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Hector MacPhail talking about apprentice sailor Iain MacArthur

Sound clip in English of Hector MacPhail talking about apprentice sailor Iain MacArthur of Roisgeal in Caoles.

Hector MacPhail of Ruaig tells the story of the first voyage of Iain MacArthur from Roisgeal in Caoles on his uncle’s sailing ship. He was made to turn out in foul weather to change sail and to sew up the bodies of his fellow crew members after a fever had gone round the boat.


Bill Innes talking about Captain David Barclay

Sound clip in English of former airline pilot Bill Innes talking about Captain David Barclay.

Courtesy of Mr Bill Innes

Former airline pilot Bill Innes tells a humorous anecdote about Captain David Barclay, MBE, during an illustrated talk about the pioneers of Scottish aviation held in An Talla, Tiree on 5th July 2004.

The name David Barclay is synonymous with the development of aviation in the Western Isles and with the Scottish Air Ambulance Service. He flew his first ambulance flight with Northern & Scottish Airways in 1935 and at the end of his career had flown more than two thousand ambulance missions.

He was awarded the MBE in 1942 and invested with the order of St John of Jerusalem in 1950. Much loved and well respected by those who knew him, Captain Barclay retired in April 1965 with an overwhelming send-off from islanders in Barra and Tiree.


Two old men over a hundred

Sound clip in English of Angus MacLean telling a humorous anecdote about two old men over a hundred.

Courtesy of Mr Angus MacLean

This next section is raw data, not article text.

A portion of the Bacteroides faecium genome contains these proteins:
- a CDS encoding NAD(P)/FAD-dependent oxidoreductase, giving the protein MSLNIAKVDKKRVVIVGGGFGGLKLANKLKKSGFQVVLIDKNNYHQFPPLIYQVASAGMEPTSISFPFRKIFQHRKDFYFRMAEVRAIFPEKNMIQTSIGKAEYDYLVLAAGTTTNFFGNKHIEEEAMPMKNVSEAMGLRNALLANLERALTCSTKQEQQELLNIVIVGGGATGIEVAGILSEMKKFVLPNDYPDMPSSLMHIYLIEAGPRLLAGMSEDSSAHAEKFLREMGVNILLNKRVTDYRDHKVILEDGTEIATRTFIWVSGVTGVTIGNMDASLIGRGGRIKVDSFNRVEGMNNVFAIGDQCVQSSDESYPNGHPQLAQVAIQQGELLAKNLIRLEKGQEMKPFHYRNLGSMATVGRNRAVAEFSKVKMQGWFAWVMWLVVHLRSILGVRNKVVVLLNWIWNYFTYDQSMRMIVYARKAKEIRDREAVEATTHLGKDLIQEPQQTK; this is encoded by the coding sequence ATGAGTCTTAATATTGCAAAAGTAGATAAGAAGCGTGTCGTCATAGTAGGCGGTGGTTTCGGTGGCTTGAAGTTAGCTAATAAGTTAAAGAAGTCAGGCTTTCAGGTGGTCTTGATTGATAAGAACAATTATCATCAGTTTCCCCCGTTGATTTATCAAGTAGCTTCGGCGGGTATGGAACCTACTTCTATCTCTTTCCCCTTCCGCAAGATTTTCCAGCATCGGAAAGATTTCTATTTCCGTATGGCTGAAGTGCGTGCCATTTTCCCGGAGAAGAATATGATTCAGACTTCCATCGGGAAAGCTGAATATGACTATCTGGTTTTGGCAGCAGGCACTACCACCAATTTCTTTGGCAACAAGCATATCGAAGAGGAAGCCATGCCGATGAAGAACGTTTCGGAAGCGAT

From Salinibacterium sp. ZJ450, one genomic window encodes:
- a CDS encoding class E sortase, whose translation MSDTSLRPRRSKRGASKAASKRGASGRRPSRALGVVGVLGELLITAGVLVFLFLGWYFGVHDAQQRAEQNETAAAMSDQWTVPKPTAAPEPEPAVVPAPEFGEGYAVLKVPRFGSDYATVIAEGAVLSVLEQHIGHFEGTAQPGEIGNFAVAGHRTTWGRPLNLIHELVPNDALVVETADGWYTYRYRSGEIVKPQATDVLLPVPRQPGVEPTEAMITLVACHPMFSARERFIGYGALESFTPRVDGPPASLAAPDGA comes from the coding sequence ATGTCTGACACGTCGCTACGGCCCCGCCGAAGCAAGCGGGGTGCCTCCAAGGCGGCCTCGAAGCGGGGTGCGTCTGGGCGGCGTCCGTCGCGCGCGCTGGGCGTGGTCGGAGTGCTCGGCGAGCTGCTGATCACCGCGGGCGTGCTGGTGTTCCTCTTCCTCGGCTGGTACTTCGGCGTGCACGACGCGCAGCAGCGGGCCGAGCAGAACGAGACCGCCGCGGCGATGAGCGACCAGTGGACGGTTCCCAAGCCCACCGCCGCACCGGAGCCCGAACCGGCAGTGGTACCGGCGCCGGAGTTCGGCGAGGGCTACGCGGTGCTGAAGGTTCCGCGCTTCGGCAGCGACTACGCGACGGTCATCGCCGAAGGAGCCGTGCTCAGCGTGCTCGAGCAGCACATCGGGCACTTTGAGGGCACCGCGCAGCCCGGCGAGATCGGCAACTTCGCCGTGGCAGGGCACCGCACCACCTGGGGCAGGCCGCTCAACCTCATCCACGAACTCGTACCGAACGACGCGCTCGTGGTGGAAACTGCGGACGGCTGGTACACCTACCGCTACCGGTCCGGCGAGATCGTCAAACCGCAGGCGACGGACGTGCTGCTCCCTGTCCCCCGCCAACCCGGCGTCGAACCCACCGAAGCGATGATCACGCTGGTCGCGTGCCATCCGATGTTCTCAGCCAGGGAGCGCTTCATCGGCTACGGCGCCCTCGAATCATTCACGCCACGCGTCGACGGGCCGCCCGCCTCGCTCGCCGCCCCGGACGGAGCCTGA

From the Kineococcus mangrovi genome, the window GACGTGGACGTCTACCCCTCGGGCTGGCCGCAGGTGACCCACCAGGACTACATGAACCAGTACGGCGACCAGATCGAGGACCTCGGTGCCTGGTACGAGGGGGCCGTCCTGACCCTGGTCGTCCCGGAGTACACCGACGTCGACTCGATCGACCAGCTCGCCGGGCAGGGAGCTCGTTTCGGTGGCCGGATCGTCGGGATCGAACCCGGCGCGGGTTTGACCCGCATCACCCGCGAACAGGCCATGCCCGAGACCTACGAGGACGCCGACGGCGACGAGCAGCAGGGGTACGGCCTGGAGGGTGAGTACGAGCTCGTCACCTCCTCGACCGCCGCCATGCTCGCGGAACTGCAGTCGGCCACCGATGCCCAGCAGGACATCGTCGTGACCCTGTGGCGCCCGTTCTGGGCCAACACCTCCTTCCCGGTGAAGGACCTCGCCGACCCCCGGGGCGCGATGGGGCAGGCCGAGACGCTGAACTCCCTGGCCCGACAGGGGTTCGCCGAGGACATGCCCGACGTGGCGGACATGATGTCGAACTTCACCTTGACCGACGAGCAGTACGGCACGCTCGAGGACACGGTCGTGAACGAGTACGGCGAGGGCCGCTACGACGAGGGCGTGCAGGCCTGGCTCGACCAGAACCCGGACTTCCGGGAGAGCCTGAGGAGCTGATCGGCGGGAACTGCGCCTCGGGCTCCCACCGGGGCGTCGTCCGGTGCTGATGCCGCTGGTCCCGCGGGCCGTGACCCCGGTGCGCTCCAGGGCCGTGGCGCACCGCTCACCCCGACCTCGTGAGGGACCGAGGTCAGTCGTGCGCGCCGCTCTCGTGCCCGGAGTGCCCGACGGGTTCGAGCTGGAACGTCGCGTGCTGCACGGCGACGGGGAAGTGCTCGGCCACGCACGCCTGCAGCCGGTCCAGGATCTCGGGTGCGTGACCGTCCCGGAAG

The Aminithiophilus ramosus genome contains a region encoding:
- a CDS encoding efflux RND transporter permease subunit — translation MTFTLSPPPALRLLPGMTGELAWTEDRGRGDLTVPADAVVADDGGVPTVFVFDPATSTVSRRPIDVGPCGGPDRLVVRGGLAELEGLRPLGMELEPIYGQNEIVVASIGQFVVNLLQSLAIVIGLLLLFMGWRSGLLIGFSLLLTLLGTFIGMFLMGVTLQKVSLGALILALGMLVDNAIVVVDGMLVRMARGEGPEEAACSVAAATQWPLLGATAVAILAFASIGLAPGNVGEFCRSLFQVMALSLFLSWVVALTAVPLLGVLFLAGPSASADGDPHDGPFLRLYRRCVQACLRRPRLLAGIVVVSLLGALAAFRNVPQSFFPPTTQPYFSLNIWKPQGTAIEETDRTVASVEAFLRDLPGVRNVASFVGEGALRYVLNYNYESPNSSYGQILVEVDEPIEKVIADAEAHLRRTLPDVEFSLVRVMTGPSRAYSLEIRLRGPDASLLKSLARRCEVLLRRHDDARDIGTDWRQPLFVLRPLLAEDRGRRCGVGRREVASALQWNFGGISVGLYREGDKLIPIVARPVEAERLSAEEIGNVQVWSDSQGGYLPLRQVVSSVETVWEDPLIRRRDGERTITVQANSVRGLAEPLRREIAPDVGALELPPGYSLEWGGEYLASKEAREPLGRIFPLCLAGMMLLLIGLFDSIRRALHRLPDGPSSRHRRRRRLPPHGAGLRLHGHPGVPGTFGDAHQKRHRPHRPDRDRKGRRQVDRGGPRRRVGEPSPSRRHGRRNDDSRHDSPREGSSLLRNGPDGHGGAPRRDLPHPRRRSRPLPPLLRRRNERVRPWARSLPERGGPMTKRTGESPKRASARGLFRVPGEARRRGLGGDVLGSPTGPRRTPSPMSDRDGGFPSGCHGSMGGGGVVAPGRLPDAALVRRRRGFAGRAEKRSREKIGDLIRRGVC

In a discussion about families living in Caoles in 1881 recorded by Dr John Holliday in June 2004, Angus MacLean of Scarinish tells a humorous anecdote about two old men in Caoles to Alasdair Sinclair and Duncan Grant.

At the time of the story, the two men – Iain MacLean and Ruaraidh MacDonald – were both over a hundred years old. Caoles was mainly unfenced and, despite his age, Iain’s job was to keep the animals within the township boundaries and out of the crops. This was not without precedent.

The Statistical Account of the 1790s recorded ten islanders over ninety and one over a hundred. ‘The Tiry-man above 100, was allowed to be 106, at his death, in spring last. Except for the last 7 years he supported himself and wife by herding. His liveliness appeared to the last, not only by walking but dancing.’


Dan MacLeod’s practical joke

Sound clip in English of Duncan Grant of Ruaig talking about a practical joke involving a lobster.

Courtesy of Mr Duncan Grant

In a conversation with Alasdair Sinclair of Brock recorded in January 2004, Duncan Grant of Ruaig tells a humorous story about his relative, Dan MacLeod, who played a practical joke on Alasdair’s great-uncles, William, Donald and Neil MacKinnon.

In the days before television, neighbours would regularly visit each other ‘air chèilidh’- for the ‘crack’. Alasdair’s Uncle William was a great story-teller and would entertain the township children with ghost stories.

Duncan’s mother, Mary Flora MacLeod, remembered a particularly scary story about ‘cròg mòr fada liath, liath le aois’ (a long grey claw-like hand, grey with age). She and her sister would be so scared of leaving in the dark they would race the twenty yards home.


Three anecdotes about ‘the Goilear’

Sound clip in English of Hector MacPhail telling three anecdotes about ‘the Goilear’.

Hector MacPhail of Ruaig gave a talk at Vaul Golf Club in November 1996, during which he told three humorous anecdotes about a fisherman from Balevullin nicknamed ‘the Goilear’.


Effie MacDonald singing ‘Am falbh thu leam, a rìbhinn òg’

Sound clip of Effie MacDonald of Middleton singing ‘Am falbh thu leam, a rìbhinn òg’.

Courtesy of Mrs Effie MacDonald